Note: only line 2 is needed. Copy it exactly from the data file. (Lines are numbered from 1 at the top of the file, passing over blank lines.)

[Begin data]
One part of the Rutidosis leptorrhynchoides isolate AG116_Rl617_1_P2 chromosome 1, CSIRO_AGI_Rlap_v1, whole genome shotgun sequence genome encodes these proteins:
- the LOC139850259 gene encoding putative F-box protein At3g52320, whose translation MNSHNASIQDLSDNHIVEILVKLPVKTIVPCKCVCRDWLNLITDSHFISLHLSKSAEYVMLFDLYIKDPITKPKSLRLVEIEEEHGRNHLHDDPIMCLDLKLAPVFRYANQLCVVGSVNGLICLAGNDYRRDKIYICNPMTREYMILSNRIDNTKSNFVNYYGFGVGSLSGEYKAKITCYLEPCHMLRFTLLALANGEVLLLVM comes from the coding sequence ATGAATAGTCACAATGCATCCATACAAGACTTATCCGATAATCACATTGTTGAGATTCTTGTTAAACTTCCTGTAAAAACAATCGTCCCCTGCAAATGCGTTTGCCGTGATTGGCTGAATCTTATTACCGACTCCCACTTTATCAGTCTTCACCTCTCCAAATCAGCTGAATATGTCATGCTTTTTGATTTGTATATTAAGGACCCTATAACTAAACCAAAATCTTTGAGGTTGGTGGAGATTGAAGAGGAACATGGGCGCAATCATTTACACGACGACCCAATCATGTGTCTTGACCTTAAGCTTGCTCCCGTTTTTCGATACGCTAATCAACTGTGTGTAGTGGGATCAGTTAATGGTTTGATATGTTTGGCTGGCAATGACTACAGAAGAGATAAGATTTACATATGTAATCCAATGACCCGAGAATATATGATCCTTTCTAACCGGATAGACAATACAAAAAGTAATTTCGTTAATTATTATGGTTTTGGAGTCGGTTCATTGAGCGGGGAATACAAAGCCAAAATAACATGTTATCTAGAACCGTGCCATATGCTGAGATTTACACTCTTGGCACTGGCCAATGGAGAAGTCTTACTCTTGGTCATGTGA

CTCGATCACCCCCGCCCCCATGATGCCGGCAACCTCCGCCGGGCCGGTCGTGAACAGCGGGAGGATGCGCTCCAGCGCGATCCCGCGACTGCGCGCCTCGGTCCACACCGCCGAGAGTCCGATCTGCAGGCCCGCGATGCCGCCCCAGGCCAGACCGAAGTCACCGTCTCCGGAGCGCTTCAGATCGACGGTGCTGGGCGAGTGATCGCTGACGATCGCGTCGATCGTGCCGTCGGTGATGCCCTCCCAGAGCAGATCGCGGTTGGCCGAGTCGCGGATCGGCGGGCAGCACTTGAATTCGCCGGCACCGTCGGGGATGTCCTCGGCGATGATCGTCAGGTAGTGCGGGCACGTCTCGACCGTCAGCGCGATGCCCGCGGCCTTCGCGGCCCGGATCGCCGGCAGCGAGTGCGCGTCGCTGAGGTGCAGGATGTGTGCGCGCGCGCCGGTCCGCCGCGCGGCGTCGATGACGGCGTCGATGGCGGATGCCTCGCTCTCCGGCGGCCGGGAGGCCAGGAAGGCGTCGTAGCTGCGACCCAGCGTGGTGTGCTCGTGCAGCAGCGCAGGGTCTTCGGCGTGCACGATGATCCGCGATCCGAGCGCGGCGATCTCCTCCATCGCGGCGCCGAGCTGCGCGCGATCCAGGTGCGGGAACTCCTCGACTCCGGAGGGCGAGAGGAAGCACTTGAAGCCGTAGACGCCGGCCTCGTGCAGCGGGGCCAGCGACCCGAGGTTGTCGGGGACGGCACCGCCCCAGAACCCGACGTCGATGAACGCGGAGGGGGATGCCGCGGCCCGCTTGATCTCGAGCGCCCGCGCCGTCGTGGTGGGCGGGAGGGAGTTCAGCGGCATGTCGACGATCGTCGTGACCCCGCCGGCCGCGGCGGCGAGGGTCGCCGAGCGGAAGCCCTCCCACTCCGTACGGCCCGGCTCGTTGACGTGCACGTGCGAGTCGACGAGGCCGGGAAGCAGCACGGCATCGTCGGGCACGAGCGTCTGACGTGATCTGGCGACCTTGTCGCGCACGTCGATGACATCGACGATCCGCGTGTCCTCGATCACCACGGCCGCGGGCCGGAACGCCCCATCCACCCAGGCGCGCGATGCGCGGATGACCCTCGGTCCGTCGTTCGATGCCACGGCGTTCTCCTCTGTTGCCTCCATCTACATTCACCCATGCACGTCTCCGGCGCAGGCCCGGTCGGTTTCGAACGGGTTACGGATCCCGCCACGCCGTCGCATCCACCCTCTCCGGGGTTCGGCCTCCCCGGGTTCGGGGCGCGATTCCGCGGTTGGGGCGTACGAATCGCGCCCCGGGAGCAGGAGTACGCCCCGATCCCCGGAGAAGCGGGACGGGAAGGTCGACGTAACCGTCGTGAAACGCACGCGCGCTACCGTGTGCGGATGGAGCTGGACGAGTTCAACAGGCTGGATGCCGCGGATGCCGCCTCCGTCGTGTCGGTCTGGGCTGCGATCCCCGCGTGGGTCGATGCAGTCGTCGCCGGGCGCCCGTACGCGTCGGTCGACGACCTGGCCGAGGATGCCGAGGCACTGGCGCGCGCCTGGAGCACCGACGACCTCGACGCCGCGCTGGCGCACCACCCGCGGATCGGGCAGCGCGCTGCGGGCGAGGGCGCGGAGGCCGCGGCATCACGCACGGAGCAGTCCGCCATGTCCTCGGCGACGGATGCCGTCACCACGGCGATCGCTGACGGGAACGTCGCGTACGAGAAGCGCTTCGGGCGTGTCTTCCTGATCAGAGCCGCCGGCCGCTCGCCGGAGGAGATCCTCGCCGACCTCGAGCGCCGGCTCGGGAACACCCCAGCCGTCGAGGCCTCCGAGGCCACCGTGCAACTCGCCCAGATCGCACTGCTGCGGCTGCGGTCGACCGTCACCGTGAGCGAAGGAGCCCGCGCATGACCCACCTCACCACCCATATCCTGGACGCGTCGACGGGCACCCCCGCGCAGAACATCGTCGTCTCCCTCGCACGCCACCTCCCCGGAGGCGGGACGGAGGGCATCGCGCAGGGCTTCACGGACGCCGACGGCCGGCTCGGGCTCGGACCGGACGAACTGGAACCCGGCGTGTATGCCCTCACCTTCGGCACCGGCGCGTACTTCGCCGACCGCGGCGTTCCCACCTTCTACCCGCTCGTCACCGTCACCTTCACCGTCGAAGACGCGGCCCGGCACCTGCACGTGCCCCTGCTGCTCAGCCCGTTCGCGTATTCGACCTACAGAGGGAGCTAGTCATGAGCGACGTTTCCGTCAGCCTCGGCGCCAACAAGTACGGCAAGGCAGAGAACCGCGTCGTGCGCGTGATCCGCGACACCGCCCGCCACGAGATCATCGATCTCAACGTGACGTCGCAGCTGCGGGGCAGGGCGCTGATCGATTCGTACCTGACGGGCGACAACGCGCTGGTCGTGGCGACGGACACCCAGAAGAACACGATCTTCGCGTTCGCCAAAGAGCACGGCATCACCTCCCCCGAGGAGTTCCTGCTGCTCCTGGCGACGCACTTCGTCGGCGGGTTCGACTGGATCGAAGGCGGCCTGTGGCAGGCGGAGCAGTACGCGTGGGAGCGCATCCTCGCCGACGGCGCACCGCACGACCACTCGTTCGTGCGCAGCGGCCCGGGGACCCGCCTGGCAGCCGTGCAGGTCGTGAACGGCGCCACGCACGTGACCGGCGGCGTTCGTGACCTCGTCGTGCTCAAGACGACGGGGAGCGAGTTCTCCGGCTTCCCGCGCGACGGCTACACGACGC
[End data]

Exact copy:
- the LOC139850259 gene encoding putative F-box protein At3g52320, whose translation MNSHNASIQDLSDNHIVEILVKLPVKTIVPCKCVCRDWLNLITDSHFISLHLSKSAEYVMLFDLYIKDPITKPKSLRLVEIEEEHGRNHLHDDPIMCLDLKLAPVFRYANQLCVVGSVNGLICLAGNDYRRDKIYICNPMTREYMILSNRIDNTKSNFVNYYGFGVGSLSGEYKAKITCYLEPCHMLRFTLLALANGEVLLLVM comes from the coding sequence ATGAATAGTCACAATGCATCCATACAAGACTTATCCGATAATCACATTGTTGAGATTCTTGTTAAACTTCCTGTAAAAACAATCGTCCCCTGCAAATGCGTTTGCCGTGATTGGCTGAATCTTATTACCGACTCCCACTTTATCAGTCTTCACCTCTCCAAATCAGCTGAATATGTCATGCTTTTTGATTTGTATATTAAGGACCCTATAACTAAACCAAAATCTTTGAGGTTGGTGGAGATTGAAGAGGAACATGGGCGCAATCATTTACACGACGACCCAATCATGTGTCTTGACCTTAAGCTTGCTCCCGTTTTTCGATACGCTAATCAACTGTGTGTAGTGGGATCAGTTAATGGTTTGATATGTTTGGCTGGCAATGACTACAGAAGAGATAAGATTTACATATGTAATCCAATGACCCGAGAATATATGATCCTTTCTAACCGGATAGACAATACAAAAAGTAATTTCGTTAATTATTATGGTTTTGGAGTCGGTTCATTGAGCGGGGAATACAAAGCCAAAATAACATGTTATCTAGAACCGTGCCATATGCTGAGATTTACACTCTTGGCACTGGCCAATGGAGAAGTCTTACTCTTGGTCATGTGA